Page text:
Listening to Black Moses will transport you back to an early ’90s Seattle where the music scene was blowing up, yet most bands were just struggling to be heard, get gigs and stay together long enough to get noticed.
To get to the essence of who Black Moses became, we must take a few steps back to what it was like growing up in Washington State. Music was everywhere. Starting in junior high, there were already a large number of your classmates in original bands, or playing, recording and competing in the school jazz bands or talent shows galore. If you had any interest in music whatsoever, the opportunities to grow and thrive were hitting you over the head.
Chad McCollum, Shawn Psachos, Carl Smith, and myself, were lucky enough to have all these types of opportunities. Instead of travel baseball, it was essentially travel jazz band. Recording studios were everywhere, and they were cheap. I was able to record with my junior and high school jazz bands that made our own records. In high school I was already in a punk band that spent time in a studio recording a series of cassette tape releases. When I look back, that experience seems unreal in today’s world that barely gives a nod to the arts in many schools.
Chad, Shawn and myself met through a drummer friend, Tim Stakkestad (Love Brother Nine & Sugarfoot), in 1990 and started writing music with a singer who grew up down the street from me in Redmond, Pat Tanner. The band became Stone Dresden, and it was the first true post-high school band for all of us. It was a brand new world of more professional recordings, working to get gigs in the over-crowded Seattle scene and just trying to find ourselves in what we thought our sound was.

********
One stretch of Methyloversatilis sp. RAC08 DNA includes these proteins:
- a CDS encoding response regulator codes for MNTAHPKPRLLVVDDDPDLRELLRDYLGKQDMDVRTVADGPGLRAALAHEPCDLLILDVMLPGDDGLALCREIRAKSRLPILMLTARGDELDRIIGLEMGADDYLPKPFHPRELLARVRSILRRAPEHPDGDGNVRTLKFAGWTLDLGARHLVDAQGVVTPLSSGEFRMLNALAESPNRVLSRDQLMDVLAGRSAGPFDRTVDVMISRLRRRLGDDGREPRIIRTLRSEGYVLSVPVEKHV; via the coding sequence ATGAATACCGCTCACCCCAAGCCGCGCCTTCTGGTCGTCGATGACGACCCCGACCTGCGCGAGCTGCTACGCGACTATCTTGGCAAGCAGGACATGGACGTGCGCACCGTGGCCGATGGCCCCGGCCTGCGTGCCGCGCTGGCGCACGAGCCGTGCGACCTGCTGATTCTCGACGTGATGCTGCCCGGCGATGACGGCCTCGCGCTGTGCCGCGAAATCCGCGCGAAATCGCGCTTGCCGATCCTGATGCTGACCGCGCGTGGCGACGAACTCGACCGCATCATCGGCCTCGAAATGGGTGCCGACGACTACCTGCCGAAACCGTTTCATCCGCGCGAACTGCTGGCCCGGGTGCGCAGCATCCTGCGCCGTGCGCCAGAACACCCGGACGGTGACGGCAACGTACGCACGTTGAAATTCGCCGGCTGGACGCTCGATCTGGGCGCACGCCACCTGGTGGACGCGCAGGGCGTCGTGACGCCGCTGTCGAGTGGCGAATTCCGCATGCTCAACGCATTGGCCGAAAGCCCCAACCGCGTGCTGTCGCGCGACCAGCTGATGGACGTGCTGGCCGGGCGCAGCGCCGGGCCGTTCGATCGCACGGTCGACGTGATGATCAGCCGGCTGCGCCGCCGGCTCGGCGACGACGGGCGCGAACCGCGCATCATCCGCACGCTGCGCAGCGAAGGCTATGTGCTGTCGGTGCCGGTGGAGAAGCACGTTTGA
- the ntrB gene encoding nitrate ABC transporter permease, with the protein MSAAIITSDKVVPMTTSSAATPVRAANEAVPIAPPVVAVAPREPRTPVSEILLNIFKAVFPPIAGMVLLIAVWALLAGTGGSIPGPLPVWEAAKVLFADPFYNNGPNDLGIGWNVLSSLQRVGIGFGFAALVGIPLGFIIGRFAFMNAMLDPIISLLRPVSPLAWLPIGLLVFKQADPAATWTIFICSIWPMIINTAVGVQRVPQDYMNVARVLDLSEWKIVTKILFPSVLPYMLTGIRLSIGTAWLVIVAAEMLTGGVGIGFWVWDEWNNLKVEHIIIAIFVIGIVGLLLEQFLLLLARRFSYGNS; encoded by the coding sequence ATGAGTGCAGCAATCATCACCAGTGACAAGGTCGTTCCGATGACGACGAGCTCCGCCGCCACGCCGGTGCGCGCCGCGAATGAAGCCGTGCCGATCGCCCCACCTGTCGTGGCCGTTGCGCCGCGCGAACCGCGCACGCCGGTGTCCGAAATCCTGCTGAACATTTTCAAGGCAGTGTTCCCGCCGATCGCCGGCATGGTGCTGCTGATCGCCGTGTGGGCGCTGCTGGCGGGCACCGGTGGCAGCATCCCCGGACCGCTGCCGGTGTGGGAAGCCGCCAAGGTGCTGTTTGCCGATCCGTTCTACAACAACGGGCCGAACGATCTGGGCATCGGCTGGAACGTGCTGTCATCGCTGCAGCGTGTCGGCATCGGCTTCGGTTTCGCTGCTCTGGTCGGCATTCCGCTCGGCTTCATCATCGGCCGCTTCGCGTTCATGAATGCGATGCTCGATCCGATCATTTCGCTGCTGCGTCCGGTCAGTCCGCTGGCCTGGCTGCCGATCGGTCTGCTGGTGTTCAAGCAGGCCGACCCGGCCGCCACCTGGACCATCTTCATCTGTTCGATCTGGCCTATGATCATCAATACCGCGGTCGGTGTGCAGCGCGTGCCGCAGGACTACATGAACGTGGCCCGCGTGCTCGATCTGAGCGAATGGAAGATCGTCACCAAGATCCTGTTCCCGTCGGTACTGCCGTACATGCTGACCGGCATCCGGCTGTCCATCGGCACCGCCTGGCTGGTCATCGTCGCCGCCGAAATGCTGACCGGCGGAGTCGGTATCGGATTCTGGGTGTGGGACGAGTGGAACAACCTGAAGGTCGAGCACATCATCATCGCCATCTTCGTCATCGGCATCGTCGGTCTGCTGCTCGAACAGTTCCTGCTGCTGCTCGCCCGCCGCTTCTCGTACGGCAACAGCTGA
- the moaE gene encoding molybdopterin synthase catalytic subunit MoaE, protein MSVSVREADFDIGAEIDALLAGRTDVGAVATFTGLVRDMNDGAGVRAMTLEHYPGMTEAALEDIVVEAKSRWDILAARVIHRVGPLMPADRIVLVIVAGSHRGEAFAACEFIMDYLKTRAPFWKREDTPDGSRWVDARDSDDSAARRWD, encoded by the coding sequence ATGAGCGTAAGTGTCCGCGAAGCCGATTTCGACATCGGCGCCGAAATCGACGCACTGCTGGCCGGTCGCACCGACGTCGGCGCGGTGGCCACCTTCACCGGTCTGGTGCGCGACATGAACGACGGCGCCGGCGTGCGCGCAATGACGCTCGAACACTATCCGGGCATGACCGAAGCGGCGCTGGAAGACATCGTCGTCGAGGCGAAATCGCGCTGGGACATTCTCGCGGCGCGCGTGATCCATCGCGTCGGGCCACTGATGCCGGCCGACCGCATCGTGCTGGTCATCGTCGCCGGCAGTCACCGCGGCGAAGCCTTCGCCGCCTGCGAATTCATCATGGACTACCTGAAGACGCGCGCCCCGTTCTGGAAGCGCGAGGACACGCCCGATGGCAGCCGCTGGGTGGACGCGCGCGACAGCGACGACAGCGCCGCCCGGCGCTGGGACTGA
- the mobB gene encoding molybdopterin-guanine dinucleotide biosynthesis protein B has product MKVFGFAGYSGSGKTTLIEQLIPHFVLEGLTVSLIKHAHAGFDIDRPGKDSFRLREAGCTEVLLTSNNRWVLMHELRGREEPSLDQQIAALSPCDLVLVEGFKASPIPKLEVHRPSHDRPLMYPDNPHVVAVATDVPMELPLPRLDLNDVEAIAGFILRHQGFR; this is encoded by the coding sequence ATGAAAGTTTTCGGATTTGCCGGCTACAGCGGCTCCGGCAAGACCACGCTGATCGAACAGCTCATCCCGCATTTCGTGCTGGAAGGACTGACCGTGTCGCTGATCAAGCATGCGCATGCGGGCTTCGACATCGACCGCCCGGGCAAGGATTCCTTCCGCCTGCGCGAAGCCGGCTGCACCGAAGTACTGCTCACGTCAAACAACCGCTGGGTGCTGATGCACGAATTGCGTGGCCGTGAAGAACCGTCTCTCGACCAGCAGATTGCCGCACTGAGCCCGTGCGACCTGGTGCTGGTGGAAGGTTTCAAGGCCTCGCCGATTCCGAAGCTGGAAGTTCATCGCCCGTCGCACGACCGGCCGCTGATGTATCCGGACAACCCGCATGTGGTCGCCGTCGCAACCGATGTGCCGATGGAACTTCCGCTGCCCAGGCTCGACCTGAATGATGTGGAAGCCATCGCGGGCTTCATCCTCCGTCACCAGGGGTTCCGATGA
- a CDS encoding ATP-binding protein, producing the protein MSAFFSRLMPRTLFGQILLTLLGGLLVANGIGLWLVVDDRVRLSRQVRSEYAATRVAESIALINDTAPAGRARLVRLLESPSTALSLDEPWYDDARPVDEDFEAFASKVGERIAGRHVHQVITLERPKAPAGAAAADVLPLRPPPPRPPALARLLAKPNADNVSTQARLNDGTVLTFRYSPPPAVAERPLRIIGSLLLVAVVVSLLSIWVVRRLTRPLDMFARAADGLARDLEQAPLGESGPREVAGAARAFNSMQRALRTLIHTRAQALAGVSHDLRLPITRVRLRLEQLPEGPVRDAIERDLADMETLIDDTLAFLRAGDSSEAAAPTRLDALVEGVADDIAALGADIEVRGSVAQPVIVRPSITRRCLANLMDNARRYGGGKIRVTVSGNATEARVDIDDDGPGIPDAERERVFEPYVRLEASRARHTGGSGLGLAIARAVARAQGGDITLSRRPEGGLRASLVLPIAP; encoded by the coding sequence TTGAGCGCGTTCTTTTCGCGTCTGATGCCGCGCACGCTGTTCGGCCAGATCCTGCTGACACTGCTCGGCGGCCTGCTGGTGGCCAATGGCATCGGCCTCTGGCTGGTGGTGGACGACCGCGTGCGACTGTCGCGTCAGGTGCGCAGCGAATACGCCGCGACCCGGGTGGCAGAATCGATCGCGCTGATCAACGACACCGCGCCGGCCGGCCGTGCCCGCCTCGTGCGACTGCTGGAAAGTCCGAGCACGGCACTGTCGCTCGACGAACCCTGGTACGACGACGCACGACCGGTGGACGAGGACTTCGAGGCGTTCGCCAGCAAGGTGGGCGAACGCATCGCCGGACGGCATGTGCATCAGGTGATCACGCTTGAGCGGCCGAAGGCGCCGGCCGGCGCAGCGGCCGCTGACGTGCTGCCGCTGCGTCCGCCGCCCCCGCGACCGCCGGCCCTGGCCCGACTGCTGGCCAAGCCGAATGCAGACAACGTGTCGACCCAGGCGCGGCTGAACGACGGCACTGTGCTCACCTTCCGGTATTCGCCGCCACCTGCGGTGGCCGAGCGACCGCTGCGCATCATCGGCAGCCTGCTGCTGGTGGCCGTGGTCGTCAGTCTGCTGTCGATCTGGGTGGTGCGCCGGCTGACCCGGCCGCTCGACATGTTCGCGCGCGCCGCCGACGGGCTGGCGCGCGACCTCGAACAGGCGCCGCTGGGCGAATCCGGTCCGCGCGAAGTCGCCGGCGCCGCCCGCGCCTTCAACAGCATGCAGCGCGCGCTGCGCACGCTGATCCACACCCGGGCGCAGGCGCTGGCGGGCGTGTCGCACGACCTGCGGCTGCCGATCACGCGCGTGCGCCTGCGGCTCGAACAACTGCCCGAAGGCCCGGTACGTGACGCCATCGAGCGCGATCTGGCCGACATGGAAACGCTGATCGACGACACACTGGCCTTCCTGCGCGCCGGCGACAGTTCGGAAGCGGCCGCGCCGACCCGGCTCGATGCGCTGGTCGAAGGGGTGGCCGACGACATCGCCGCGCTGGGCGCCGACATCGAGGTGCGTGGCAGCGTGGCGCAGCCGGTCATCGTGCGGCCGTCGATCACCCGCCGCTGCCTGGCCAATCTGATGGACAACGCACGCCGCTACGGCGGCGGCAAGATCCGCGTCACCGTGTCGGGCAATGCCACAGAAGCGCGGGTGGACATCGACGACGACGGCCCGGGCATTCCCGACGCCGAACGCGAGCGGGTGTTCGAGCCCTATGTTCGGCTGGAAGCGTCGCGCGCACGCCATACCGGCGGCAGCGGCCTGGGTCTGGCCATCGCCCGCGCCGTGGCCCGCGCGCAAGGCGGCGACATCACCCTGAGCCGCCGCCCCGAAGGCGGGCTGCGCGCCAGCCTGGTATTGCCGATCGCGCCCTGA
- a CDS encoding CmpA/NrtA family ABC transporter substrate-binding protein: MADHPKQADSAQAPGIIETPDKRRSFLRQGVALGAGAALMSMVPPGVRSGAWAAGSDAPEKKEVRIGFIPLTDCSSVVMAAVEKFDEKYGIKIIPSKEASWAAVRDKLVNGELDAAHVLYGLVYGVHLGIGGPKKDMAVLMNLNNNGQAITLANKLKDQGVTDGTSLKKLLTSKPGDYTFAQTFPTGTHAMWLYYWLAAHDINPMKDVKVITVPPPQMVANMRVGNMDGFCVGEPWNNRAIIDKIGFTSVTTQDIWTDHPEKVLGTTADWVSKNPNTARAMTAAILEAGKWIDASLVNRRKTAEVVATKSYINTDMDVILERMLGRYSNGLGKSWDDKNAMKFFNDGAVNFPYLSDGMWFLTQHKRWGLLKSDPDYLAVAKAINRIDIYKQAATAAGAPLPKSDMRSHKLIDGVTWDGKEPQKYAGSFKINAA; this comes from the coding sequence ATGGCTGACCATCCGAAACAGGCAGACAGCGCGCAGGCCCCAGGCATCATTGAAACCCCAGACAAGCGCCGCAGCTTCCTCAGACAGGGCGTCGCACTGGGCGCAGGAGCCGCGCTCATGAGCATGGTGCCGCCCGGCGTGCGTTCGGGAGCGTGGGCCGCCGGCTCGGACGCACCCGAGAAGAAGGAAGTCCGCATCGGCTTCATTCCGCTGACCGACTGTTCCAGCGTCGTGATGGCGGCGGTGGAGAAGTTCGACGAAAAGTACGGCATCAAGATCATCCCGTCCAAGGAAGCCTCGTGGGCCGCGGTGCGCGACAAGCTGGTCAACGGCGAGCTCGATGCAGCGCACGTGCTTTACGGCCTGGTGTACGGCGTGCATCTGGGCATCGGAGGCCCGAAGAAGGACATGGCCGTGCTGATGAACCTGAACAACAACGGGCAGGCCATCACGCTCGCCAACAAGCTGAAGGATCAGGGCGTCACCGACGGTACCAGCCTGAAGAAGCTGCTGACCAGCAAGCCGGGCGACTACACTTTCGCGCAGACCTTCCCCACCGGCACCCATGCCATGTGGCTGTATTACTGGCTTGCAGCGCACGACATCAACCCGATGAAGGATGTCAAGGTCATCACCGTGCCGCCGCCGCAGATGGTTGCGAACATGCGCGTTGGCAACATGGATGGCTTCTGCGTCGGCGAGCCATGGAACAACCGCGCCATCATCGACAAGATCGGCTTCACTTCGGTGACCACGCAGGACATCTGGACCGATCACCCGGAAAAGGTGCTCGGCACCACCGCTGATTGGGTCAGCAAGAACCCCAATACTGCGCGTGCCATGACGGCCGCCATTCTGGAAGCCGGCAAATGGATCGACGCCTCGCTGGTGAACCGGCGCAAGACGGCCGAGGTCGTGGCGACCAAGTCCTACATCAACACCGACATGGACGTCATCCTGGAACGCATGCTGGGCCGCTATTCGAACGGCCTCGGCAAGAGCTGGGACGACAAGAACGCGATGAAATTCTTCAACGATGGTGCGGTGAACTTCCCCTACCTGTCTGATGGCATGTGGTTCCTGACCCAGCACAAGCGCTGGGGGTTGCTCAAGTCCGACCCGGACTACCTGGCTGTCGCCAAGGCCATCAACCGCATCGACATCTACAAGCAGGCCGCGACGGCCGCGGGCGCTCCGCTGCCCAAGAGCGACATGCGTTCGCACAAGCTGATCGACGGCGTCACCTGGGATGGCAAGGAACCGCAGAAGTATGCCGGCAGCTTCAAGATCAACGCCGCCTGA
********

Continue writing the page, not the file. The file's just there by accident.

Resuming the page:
A year later we decided that sound didn’t include Pat, and we went on the hunt for a new singer. After several strange tryouts, including a short stint with the infamous Rhino leading us as the Super Bad Electric Soul Pimps, we found our messiah in Carl Smith. His powerful raw voice, lyrics that ripped open the hardest heart and a smile that made you feel like you’ve been best friends forever sealed the deal.
The band name and image on our first demo tape came from two different inspirations. The first was an Isaac Hayes album foldout I had pilfered from my Dad’s record collection titled Black Moses that I had hanging behind my drum set in the practice room along I-5 on Airport Way South. Everything about that image was just completely classic to us.
The second was a political cartoon I originally found in my Africa history class at Bellevue Community College. It was a commentary on King Leopold’s reign of terror over the people of the Congo. King Leopold II of Belgium killed an estimated 8-12 million people he enslaved for the rubber trade starting in the late 1800s.
For the next few years, it was truly the best of times with this crew. Write, work, practice, show, hang, repeat. We became family, laughing through the highs and supporting each other through the lows. The Seattle scene become even further over-saturated during the mid ’90s, and even though we continued to pump out a steady stream of original songs that stood out in a sea of grunge, we just couldn’t get enough traction fast enough for all of the members to see a long-term future.
By 1995 we had disbanded going our separate ways to focus on college, or work, or other bands. But Black Moses will always be the one that coulda shoulda woulda been one helluva longer ride. Enjoy our last professionally recorded song below.